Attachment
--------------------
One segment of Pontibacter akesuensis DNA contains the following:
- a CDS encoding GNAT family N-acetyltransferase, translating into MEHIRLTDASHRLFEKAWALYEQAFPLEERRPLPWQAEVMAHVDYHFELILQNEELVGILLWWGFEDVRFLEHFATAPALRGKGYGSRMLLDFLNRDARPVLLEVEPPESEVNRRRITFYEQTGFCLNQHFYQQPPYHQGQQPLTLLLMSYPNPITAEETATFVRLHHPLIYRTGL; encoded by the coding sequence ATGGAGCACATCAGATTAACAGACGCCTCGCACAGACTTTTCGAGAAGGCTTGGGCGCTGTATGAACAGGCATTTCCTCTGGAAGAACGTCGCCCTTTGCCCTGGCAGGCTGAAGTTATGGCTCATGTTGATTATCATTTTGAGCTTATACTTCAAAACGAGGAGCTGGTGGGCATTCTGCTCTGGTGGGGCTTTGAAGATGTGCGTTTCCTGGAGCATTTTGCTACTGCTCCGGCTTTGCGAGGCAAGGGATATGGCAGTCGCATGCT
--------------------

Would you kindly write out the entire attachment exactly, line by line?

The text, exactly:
One segment of Pontibacter akesuensis DNA contains the following:
- a CDS encoding GNAT family N-acetyltransferase, translating into MEHIRLTDASHRLFEKAWALYEQAFPLEERRPLPWQAEVMAHVDYHFELILQNEELVGILLWWGFEDVRFLEHFATAPALRGKGYGSRMLLDFLNRDARPVLLEVEPPESEVNRRRITFYEQTGFCLNQHFYQQPPYHQGQQPLTLLLMSYPNPITAEETATFVRLHHPLIYRTGL; encoded by the coding sequence ATGGAGCACATCAGATTAACAGACGCCTCGCACAGACTTTTCGAGAAGGCTTGGGCGCTGTATGAACAGGCATTTCCTCTGGAAGAACGTCGCCCTTTGCCCTGGCAGGCTGAAGTTATGGCTCATGTTGATTATCATTTTGAGCTTATACTTCAAAACGAGGAGCTGGTGGGCATTCTGCTCTGGTGGGGCTTTGAAGATGTGCGTTTCCTGGAGCATTTTGCTACTGCTCCGGCTTTGCGAGGCAAGGGATATGGCAGTCGCATGCT